A 3-Year Follow-Up Study of Anti-Legionella Antibodies in Users of Japanese 24-Hour Hot Water Baths

Masahiro Irie, Hiroshi Miyamoto, Masato Ikeda, Shin Ichi Yoshida

Research output: Contribution to journalArticle

6 Citations (Scopus)

Abstract

Although it has been found that legionellae can exist in a 24-h hot water bath (24HHWB), which has been used recently in Japan, whether longer use of the 24HHWB causes legionellosis is unclear. The present longitudinal study was conducted in 2000 to investigate the 3-yr change in antibody titers in association with the continuous use, non-use, or canceling the use of the 24HHWB, and possible factors relating to the antibody changes. Ninety-two subjects (85 males and 7 females), who had had their anti-Legionella pneumophila (Lp) serum antibody titers measured in our initial study in 1997 and consented to blood sampling 3 yr later, were selected as subjects. There were no clinical cases who had experienced Legionnaires' disease or Pontiac fever during the 3 yr. The continuous users showed no significant changes in antibody titers within 3 yr, whereas the continuous non-users had a significant increase in antibody titers against the Lp serogroup (SG) 5 and 6. Eleven ex-users of the 24HHWB showed a significant decrease in antibody titers against Lp SG 6. The changes in the 24HHWB use, job sector, stress coping strategies, and alcohol-drinking habit were associated with the changes in antibody titers against Lp SG 1, 5 or 6. The anti-Lp antibodies were considered to be IgM dominant. In conclusion, this study indicates that 24HHWB use by healthy subjects does not tend to result in a higher onset risk of legionellosis, even if it is continuously used for 3 yr, although 24HHWB use is likely to induce production of antibodies against legionellae.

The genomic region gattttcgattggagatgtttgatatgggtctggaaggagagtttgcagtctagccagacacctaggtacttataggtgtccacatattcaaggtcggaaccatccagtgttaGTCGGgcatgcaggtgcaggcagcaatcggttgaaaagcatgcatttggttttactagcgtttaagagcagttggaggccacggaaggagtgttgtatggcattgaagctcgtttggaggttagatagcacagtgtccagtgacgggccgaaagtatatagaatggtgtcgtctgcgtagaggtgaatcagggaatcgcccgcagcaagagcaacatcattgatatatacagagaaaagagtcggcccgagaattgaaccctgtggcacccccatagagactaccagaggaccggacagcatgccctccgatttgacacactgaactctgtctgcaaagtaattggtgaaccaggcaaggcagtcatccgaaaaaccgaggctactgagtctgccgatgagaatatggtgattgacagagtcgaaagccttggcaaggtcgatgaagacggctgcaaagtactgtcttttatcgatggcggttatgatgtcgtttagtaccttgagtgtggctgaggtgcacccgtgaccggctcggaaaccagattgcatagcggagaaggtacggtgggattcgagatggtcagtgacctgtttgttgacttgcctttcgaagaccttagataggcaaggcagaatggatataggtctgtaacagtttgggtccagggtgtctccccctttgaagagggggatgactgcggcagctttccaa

Original languageEnglish
Pages (from-to)68-77
Number of pages10
JournalJournal of Occupational Health
Volume46
Issue number1
DOIs
Publication statusPublished - Jan 2004

All Science Journal Classification (ASJC) codes

  • Public Health, Environmental and Occupational Health

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